6 June 2000

MPAA v. 2600: Solomonic Ruling on Motion for Protective Order to Close Depositions

By Cryptome

A hearing was held today in MPAA v. 2600, before Judge Lewis Kaplan in the Southern District of New York, on the MPAA motion to bar public and press access to depositions.

Judge Kaplan granted leave to intervene to the Village Voice, the Times Mirror/Newsday, and Mike Godwin but denied leave to Godwin's co-applicant Declan McCullagh.

After arguments by MPAA, 2600, the Times Mirror for Newsday, the Village Voice and Mike Godwin, Judge Kaplan ruled:

1. Because he had approved the confidentiality stipulation between parties yesterday that was no longer an issue for the hearing.

2. Stipulated confidential information includes: that which could lead to harm of a deponent; trade or business secrets; information on present or future encryption protection measures. Excluded is information or testimony that is embarrassing to deponents.

3. Judge Kaplan emphasized that protection of encryption information is limited to the discovery phase since such information is the heart of the suit and is therefore likely to become public during trial.

4. As a result of today's arguments, the terms of the stipulation will be modified in lieu of a blanket protective order, as follows:

5. Publicly released material can be posted to the Internet as with any other medium.

6. The press and public will not be allowed to sit in on depositions.

7. Depositions of "prominent" deponents such as Jack Valenti, Michael Eisner (or his substitute) and Fritz Attaway (head of DVD CCA) shall be excised of stipulated confidential information and released to the public within three (3) days. (Jack Valenti was deposed this morning in Washington D.C. and that material shall be treated as set forth by today's ruling.)

8. Parties may propose additional "prominent" deponents to the Court for consideration.

9. Videotape of depositions shall be treated the same as text. (The Valenti deposition was videotaped.)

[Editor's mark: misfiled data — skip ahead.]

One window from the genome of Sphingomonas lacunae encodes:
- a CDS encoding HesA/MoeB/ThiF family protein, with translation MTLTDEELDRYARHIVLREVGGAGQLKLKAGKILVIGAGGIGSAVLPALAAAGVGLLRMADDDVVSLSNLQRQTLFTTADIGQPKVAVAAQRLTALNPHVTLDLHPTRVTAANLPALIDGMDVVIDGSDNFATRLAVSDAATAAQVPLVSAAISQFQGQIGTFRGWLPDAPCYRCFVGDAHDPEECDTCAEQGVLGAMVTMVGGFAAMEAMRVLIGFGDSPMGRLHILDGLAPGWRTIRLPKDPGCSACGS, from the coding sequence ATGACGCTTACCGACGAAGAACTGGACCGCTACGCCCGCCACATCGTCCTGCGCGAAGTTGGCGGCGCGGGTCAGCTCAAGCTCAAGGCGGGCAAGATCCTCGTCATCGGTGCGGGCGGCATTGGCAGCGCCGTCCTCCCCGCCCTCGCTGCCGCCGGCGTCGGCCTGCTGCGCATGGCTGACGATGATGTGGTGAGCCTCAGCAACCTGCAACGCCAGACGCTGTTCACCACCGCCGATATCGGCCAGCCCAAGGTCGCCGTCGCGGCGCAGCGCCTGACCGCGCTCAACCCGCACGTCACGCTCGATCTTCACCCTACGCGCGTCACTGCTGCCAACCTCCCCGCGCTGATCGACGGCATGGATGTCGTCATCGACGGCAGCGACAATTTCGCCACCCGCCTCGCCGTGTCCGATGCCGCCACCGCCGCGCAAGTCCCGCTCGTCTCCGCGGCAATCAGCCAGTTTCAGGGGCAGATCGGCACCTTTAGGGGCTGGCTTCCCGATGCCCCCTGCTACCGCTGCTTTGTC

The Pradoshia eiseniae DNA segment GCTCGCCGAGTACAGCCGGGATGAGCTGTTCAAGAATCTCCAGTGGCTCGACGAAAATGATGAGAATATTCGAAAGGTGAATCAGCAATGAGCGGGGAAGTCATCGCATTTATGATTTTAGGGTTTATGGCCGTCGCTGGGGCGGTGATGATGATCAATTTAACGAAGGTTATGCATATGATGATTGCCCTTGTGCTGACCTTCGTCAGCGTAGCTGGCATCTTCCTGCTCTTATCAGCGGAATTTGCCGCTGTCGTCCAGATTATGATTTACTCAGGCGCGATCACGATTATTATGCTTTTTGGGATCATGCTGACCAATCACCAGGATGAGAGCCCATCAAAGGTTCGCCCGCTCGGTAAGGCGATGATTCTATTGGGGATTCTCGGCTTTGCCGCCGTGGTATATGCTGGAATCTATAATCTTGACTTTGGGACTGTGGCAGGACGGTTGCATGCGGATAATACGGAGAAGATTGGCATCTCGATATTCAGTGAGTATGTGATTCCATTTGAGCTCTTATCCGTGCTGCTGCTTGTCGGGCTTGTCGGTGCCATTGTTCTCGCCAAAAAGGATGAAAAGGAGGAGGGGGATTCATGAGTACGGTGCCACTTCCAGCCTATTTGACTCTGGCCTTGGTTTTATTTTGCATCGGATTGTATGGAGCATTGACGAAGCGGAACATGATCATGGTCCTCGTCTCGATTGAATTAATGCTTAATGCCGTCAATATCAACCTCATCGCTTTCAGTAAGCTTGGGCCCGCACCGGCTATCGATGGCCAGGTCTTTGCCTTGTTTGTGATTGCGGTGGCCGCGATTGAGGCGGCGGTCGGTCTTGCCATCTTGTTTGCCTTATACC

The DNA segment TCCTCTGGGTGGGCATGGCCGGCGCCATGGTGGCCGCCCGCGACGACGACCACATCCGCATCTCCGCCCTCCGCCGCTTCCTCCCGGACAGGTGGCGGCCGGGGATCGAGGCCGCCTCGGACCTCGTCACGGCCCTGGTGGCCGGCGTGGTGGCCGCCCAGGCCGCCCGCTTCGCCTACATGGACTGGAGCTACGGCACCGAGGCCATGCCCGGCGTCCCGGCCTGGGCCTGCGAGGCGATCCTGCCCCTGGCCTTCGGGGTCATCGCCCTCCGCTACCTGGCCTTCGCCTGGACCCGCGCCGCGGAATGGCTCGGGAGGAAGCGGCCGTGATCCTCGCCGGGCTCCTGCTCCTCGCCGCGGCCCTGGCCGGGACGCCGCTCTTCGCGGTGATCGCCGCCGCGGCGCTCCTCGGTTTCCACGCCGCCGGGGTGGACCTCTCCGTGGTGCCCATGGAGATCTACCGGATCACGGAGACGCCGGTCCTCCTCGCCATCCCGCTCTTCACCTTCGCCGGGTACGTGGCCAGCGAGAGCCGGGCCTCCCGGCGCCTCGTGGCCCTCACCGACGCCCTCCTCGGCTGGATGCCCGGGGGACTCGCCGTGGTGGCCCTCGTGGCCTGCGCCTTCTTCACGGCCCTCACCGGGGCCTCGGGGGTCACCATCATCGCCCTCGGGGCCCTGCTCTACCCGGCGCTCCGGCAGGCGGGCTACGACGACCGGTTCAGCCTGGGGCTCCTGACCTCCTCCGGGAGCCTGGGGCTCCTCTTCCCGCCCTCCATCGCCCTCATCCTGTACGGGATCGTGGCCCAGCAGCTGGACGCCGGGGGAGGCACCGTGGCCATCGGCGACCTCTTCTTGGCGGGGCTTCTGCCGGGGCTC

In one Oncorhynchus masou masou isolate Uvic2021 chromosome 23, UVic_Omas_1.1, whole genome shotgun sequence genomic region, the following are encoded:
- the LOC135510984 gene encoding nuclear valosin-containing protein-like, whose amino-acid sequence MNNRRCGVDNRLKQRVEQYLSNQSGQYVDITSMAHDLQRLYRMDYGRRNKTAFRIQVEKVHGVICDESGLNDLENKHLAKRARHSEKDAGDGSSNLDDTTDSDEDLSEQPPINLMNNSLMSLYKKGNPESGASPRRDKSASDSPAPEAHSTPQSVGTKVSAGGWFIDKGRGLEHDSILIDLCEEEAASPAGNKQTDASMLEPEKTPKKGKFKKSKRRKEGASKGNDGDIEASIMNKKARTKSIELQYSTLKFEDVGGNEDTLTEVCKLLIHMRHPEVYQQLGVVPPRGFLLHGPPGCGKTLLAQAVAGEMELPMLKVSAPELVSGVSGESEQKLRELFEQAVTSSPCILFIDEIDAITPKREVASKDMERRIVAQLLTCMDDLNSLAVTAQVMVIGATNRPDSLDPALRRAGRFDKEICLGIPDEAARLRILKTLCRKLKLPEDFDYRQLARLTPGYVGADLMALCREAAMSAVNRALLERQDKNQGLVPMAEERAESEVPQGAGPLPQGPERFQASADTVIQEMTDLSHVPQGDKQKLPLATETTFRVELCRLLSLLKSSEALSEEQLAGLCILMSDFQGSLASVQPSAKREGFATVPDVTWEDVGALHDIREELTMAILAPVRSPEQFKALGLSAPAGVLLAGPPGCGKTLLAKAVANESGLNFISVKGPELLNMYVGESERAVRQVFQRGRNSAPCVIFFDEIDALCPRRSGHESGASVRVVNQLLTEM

10. Depositions of "non-prominent" deponents shall be excised of confidential information and released to the public within ten (10) days.

11. Judge Kaplan will be available to promptly adjudicate disputes on designation of confidentiality, but said that plaintiffs and defendants will be subject to harshest sanctions if he finds that there is a deliberate effort to abuse designation of confidentiality or to otherwise inhibit speedy trial preparation.

A hearing on discovery is scheduled for Thursday, June 8, 2000.


The courtroom had more people than previous hearings Cryptome attended in January and May. In addition to the five legal teams, in attendance was Wendy Seltzer of OpenLaw, Declan McCullagh of Wired, Carl Kaplan of the New York Times, Jeff Howe of the Village Voice, Rita Ciolli of Newsday, Dave Buchwald and John Katz and Mollie X,  Deborah Natsios of Cryptome, 3 or 4 observers from Proskauer and a half dozen other scribblers and secret agents of unknown identity.

Judge Kaplan was marginally less hostile to the defense but regularly admonished Martin Garbus, lead Frankfurt Garbus attorney for 2600, who, as ever, was unfazed. (These exchanges are quite admirable swordplay.) Kaplan was genial and even humorous, and threatened the lawyers only once with fire and brimstone for refusing to ease up on harassing each other (applying the metaphor of two scorpions in a bottle fighting to the death). He thundered that there is rule which allows him to personally charge a miscreant with the financial cost of delay which he will invoke with pleasure if required.

Charles Sims, lead Proskauer Rose attorney for MPAA, complained that their filings appear on the Internet within a day or two of submission. Kaplan said get used to it, that's the way the world now works, that now even judge's financial statements are on the Internet. (He didn't say that the judicial conference arranged APBonline's insolvency with the wiseguys at Gambino's across the park.)